My name is Brittney, and I have finally worked up the cojones to actually write my first blog post. This is for several reasons, the first being that I have decided it’s time to get on with it and network and share ideas with other feminists on a platform that isn’t Facebook. The second, and perhaps most important reason, is because I’m going to be graduating soon, and I know I will have feminist withdrawal as soon as I leave campus (as much as I love my friends and family from home, political activism and feminist theory are not on their priority lists). Anywho. During my internship at the Feminist Press, many staff memebers urged us to blog and Twitter and stay connected, but I’ve been putting it off (“You kids and your damn Facebook. I prefer people and faces and real conversation” and all that jazz). But The Reason I have decided to get my shit together and start throwing my ideas out in the abyss is related to the two links above.
Let me explain. Over the weekend, I enjoyed the privelege of attending the Young Feminist Leadership Conference in Washington D.C. with seven other students from my college. We attended workshops, listened to speakers, etc. But something that I picked up on was the reitteration of phrases like “The United States is the greatest country in the world” and “We are lucky” and “We can be engaged in our political process.” Because the truth is, not all people can be engaged. Not all people can protest in public spaces and collect signatures and profess their politics without being attacked, censored, and arrested.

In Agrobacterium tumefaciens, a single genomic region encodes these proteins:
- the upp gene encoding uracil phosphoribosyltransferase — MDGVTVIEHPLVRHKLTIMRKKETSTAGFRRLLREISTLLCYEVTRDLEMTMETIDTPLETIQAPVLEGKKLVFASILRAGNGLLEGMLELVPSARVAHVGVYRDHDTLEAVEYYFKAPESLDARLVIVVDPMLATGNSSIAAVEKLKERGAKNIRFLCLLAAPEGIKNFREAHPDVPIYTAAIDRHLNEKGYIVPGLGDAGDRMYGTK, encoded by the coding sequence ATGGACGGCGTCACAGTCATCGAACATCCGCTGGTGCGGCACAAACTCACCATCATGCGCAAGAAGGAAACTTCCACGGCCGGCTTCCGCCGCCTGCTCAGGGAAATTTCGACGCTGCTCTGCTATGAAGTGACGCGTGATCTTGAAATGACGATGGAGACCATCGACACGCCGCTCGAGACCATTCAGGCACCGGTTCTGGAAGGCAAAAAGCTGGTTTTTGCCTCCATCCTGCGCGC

When I think of women who are unable to do these simple things that I take for granted, it’s an abstract concept. I think of them almost like I would think about characters in a book; they seem so incredibly removed from my own life. I can’t imagine going to a protest with a few hundred women in Rochester and being shoved and groped in broad daylight (as Egyptian women were during International Women’s Day). I can’t imagine being arrested for participating in a silent protest or collecting signatures (as countless Iranian women have been while working on the One Million Signature Campaign). I don’t say this to boast about how lucky I am or to engage in some sort of imperialist “Thank god the West is so much more advanced and non-totalitarian like the poor Middle East” bullshit.
Someone at the conference this weekend was talking about the difference between having privilege and owning privilege. The distinction is that everyone is blessed with having some sort of privilege, whether it be based on race, gender, class, or a plethora of other things, but only some people examine, deconstruct, and attempt to understand that privilege; in other words, working towards owning privilege and not letting it own one’s thoughts and actions. By recognizing what others struggle with, I am hoping to own my privilege and not take it for granted. Part of not taking it for granted is expressing my views and exchanging ideas with others without the risk of censorship or elimination. I intend to take full advantage of my privilege in this way, and hope I don’t make a complete ass out of myself in the process =]